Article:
education,therapy and
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• They are often psychological props
• They give children something to hide
behind when speaking
• Allow children to become someone else
• Help children problem solve
• Offer 2 ways for children to be creative;
making the puppet and making the puppet
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• Foster social interaction and
• Foster role playing and imagination
• Foster listening skills
• Facilitate in maintaining attention
• Provide a visual and kinesthetic
• Are often underused in ECE classrooms!
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Puppet Uses
• Leading a song
• Teaching positional
concepts (above,
below, next to, in front
• Tape record/video
children using
puppets and then
write down their story
• Puppet Theatre
• Have a specific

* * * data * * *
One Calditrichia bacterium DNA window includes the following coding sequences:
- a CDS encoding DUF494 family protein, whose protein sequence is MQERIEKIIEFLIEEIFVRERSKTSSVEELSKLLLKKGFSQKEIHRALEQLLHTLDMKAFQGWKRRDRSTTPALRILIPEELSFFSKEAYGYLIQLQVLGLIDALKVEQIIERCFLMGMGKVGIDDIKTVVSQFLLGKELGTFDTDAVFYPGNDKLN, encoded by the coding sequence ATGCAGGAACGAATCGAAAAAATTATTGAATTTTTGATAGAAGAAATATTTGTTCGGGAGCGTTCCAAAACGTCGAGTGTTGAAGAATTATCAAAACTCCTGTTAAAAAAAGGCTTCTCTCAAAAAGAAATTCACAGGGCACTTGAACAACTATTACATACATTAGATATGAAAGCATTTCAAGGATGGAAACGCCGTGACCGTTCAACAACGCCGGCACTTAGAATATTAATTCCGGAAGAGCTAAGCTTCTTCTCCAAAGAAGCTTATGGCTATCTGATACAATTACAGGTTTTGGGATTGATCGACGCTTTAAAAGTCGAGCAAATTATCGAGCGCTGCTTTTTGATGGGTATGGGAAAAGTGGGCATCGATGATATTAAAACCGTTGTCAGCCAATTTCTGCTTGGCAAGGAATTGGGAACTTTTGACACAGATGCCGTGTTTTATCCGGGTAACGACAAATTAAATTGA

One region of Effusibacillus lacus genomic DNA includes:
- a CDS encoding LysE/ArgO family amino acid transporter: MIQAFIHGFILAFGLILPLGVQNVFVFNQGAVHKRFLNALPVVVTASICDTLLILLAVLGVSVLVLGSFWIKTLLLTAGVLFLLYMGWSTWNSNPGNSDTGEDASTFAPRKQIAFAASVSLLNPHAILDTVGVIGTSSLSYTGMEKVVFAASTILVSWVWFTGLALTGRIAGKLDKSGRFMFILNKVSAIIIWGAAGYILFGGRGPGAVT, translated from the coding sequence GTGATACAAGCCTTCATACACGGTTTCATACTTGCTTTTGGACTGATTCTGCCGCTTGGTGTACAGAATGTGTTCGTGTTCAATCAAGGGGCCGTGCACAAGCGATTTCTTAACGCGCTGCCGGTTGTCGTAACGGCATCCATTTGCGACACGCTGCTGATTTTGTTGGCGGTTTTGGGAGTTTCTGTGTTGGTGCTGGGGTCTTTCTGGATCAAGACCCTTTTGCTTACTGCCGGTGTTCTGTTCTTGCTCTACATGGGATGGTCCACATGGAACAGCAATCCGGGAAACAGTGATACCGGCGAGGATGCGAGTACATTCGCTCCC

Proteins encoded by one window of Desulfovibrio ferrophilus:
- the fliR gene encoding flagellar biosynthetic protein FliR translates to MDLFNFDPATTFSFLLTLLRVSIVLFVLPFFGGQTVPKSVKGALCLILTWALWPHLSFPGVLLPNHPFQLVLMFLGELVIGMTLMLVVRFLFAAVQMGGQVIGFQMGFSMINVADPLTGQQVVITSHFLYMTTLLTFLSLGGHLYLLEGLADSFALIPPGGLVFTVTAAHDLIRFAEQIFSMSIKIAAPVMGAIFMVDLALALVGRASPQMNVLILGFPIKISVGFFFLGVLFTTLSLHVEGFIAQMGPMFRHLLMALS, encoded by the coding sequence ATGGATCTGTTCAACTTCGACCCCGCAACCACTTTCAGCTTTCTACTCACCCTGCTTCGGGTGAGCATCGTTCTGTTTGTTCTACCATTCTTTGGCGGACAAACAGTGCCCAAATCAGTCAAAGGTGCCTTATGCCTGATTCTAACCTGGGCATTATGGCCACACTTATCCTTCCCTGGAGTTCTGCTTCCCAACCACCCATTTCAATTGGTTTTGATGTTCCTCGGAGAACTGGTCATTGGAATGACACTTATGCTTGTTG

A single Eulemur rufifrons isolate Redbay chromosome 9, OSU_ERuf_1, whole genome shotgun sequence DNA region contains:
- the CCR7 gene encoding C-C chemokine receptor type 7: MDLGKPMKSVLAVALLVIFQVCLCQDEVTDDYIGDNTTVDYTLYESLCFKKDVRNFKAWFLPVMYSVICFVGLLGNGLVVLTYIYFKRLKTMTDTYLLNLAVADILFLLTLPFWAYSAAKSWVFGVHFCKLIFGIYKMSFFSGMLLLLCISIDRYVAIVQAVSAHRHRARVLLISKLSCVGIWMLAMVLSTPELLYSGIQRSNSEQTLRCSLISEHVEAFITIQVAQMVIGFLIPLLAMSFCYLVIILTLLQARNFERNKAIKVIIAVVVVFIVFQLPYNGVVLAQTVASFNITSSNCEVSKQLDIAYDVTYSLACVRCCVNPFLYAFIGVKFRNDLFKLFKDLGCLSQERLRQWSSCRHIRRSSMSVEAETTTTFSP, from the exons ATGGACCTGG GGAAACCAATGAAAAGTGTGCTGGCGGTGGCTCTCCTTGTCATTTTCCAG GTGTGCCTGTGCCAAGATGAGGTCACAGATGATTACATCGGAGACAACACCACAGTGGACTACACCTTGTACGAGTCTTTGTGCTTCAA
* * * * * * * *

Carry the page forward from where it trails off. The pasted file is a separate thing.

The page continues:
puppet for each
center area
• Felt board stories and
• Dramatize holiday
• Represent particular
ethnic customs
• Roles of community
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Glove/ Mitten
Wooden Spoon
Toilet paper roll
Paper Bag
Hand Shadows
Styrpfoam Ball
Paper Plate
Paint Stick
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Getting Started With Puppets
• Introduce the puppets and let them children just
explore them for awhile
• Add a simple puppet stage when you feel the
children are ready
• Give homemade puppets a name
• Give different puppets a responsibility in the
classroom (calling roll, signaling transitions,
coming to group time)
• Puppets can be special visitors
• A few good puppets are better than 50 bad
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Final Thoughts…
• The key to successful storytelling with
young children is to involve them in the
whole experience!
• Make the children feel they are a part of
the process and a part of the story.
How will you get started???